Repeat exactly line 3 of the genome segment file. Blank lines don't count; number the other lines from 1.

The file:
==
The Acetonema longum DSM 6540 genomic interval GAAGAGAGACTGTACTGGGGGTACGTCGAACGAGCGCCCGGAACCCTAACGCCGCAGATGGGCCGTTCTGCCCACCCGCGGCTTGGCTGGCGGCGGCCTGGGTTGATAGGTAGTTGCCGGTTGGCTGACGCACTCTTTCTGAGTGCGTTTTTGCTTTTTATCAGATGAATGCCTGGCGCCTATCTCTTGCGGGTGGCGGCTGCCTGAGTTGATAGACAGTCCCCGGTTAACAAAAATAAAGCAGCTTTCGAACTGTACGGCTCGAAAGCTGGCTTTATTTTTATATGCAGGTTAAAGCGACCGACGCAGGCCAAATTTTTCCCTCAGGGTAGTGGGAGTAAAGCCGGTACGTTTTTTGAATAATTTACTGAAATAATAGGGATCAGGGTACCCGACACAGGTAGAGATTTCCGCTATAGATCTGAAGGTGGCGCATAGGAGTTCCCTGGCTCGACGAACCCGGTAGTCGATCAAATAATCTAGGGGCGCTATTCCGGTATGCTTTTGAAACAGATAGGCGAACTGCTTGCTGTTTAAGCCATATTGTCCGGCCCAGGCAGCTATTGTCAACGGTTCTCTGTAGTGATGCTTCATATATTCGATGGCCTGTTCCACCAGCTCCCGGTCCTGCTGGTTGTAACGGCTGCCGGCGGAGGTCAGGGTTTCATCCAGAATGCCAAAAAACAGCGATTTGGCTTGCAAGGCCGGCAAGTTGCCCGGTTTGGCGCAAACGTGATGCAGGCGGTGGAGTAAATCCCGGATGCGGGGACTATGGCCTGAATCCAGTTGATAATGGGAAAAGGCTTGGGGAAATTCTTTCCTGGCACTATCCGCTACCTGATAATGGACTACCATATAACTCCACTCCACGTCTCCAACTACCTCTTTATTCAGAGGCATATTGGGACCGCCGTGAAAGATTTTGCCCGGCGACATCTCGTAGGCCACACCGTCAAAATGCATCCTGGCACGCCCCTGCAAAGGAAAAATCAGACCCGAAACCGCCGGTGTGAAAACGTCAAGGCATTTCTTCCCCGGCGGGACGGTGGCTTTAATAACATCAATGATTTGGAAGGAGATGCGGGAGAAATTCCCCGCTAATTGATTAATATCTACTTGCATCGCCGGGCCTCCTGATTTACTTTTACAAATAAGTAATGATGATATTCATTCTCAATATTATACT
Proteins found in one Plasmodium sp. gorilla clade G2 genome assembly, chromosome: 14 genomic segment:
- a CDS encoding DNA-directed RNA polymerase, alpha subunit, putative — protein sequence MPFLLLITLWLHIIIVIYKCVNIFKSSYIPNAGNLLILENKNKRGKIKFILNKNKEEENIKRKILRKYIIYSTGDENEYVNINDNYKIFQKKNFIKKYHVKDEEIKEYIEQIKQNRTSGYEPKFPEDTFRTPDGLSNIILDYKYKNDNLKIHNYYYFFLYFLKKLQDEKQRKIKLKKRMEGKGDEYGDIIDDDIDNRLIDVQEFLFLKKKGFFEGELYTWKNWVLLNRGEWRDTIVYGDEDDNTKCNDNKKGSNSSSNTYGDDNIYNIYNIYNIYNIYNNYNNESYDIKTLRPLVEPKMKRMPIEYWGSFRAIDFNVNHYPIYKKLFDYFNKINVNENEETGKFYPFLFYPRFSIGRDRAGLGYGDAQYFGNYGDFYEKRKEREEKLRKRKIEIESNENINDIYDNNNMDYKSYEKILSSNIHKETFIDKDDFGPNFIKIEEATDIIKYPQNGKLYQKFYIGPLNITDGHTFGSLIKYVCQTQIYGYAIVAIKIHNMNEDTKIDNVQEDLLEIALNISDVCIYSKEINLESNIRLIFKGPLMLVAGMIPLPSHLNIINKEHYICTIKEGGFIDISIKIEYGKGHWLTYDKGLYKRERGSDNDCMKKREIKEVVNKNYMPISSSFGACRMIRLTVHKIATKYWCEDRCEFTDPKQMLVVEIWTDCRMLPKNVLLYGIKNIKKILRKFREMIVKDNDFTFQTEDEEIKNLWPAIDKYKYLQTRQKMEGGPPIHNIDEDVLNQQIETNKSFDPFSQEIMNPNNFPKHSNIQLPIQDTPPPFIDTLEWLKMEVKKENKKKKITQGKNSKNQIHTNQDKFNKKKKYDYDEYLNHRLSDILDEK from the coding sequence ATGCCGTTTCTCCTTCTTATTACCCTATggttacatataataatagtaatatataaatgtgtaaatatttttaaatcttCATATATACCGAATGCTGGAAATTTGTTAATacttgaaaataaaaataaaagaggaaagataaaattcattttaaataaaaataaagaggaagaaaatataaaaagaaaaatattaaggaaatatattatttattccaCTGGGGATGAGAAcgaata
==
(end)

- a CDS encoding DNA-directed RNA polymerase, alpha subunit, putative — protein sequence MPFLLLITLWLHIIIVIYKCVNIFKSSYIPNAGNLLILENKNKRGKIKFILNKNKEEENIKRKILRKYIIYSTGDENEYVNINDNYKIFQKKNFIKKYHVKDEEIKEYIEQIKQNRTSGYEPKFPEDTFRTPDGLSNIILDYKYKNDNLKIHNYYYFFLYFLKKLQDEKQRKIKLKKRMEGKGDEYGDIIDDDIDNRLIDVQEFLFLKKKGFFEGELYTWKNWVLLNRGEWRDTIVYGDEDDNTKCNDNKKGSNSSSNTYGDDNIYNIYNIYNIYNIYNNYNNESYDIKTLRPLVEPKMKRMPIEYWGSFRAIDFNVNHYPIYKKLFDYFNKINVNENEETGKFYPFLFYPRFSIGRDRAGLGYGDAQYFGNYGDFYEKRKEREEKLRKRKIEIESNENINDIYDNNNMDYKSYEKILSSNIHKETFIDKDDFGPNFIKIEEATDIIKYPQNGKLYQKFYIGPLNITDGHTFGSLIKYVCQTQIYGYAIVAIKIHNMNEDTKIDNVQEDLLEIALNISDVCIYSKEINLESNIRLIFKGPLMLVAGMIPLPSHLNIINKEHYICTIKEGGFIDISIKIEYGKGHWLTYDKGLYKRERGSDNDCMKKREIKEVVNKNYMPISSSFGACRMIRLTVHKIATKYWCEDRCEFTDPKQMLVVEIWTDCRMLPKNVLLYGIKNIKKILRKFREMIVKDNDFTFQTEDEEIKNLWPAIDKYKYLQTRQKMEGGPPIHNIDEDVLNQQIETNKSFDPFSQEIMNPNNFPKHSNIQLPIQDTPPPFIDTLEWLKMEVKKENKKKKITQGKNSKNQIHTNQDKFNKKKKYDYDEYLNHRLSDILDEK from the coding sequence ATGCCGTTTCTCCTTCTTATTACCCTATggttacatataataatagtaatatataaatgtgtaaatatttttaaatcttCATATATACCGAATGCTGGAAATTTGTTAATacttgaaaataaaaataaaagaggaaagataaaattcattttaaataaaaataaagaggaagaaaatataaaaagaaaaatattaaggaaatatattatttattccaCTGGGGATGAGAAcgaata